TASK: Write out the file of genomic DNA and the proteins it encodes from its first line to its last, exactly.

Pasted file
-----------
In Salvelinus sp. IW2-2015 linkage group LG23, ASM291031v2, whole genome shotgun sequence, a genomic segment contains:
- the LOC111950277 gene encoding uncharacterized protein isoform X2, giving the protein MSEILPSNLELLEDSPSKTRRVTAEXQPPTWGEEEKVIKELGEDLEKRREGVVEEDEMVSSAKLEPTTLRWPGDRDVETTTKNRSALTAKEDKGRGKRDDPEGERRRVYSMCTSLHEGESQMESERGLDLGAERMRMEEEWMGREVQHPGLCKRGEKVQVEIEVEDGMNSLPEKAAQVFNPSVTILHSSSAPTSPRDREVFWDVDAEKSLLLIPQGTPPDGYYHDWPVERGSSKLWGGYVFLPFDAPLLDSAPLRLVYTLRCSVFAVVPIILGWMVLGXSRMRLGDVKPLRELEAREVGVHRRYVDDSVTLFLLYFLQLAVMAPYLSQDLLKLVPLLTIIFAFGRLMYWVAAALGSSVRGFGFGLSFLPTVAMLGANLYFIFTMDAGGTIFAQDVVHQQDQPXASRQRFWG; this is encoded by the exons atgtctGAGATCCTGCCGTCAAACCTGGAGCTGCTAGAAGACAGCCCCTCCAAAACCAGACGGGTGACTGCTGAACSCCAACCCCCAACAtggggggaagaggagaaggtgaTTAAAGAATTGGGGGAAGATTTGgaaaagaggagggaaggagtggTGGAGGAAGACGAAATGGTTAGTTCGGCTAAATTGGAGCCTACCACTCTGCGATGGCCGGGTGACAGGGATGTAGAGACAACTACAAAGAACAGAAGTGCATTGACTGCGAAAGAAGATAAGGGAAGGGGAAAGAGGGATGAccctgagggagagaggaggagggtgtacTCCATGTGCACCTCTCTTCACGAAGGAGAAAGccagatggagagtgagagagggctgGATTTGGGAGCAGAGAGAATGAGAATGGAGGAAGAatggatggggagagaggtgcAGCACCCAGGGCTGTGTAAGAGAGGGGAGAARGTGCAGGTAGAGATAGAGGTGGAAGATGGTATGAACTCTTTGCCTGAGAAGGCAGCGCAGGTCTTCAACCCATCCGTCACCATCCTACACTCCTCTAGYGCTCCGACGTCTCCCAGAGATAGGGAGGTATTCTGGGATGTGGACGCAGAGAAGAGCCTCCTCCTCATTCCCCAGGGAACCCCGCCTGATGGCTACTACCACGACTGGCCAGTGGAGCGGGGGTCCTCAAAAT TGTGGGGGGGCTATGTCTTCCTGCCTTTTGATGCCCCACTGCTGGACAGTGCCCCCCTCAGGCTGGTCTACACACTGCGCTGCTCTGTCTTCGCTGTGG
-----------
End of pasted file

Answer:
In Salvelinus sp. IW2-2015 linkage group LG23, ASM291031v2, whole genome shotgun sequence, a genomic segment contains:
- the LOC111950277 gene encoding uncharacterized protein isoform X2, giving the protein MSEILPSNLELLEDSPSKTRRVTAEXQPPTWGEEEKVIKELGEDLEKRREGVVEEDEMVSSAKLEPTTLRWPGDRDVETTTKNRSALTAKEDKGRGKRDDPEGERRRVYSMCTSLHEGESQMESERGLDLGAERMRMEEEWMGREVQHPGLCKRGEKVQVEIEVEDGMNSLPEKAAQVFNPSVTILHSSSAPTSPRDREVFWDVDAEKSLLLIPQGTPPDGYYHDWPVERGSSKLWGGYVFLPFDAPLLDSAPLRLVYTLRCSVFAVVPIILGWMVLGXSRMRLGDVKPLRELEAREVGVHRRYVDDSVTLFLLYFLQLAVMAPYLSQDLLKLVPLLTIIFAFGRLMYWVAAALGSSVRGFGFGLSFLPTVAMLGANLYFIFTMDAGGTIFAQDVVHQQDQPXASRQRFWG; this is encoded by the exons atgtctGAGATCCTGCCGTCAAACCTGGAGCTGCTAGAAGACAGCCCCTCCAAAACCAGACGGGTGACTGCTGAACSCCAACCCCCAACAtggggggaagaggagaaggtgaTTAAAGAATTGGGGGAAGATTTGgaaaagaggagggaaggagtggTGGAGGAAGACGAAATGGTTAGTTCGGCTAAATTGGAGCCTACCACTCTGCGATGGCCGGGTGACAGGGATGTAGAGACAACTACAAAGAACAGAAGTGCATTGACTGCGAAAGAAGATAAGGGAAGGGGAAAGAGGGATGAccctgagggagagaggaggagggtgtacTCCATGTGCACCTCTCTTCACGAAGGAGAAAGccagatggagagtgagagagggctgGATTTGGGAGCAGAGAGAATGAGAATGGAGGAAGAatggatggggagagaggtgcAGCACCCAGGGCTGTGTAAGAGAGGGGAGAARGTGCAGGTAGAGATAGAGGTGGAAGATGGTATGAACTCTTTGCCTGAGAAGGCAGCGCAGGTCTTCAACCCATCCGTCACCATCCTACACTCCTCTAGYGCTCCGACGTCTCCCAGAGATAGGGAGGTATTCTGGGATGTGGACGCAGAGAAGAGCCTCCTCCTCATTCCCCAGGGAACCCCGCCTGATGGCTACTACCACGACTGGCCAGTGGAGCGGGGGTCCTCAAAAT TGTGGGGGGGCTATGTCTTCCTGCCTTTTGATGCCCCACTGCTGGACAGTGCCCCCCTCAGGCTGGTCTACACACTGCGCTGCTCTGTCTTCGCTGTGG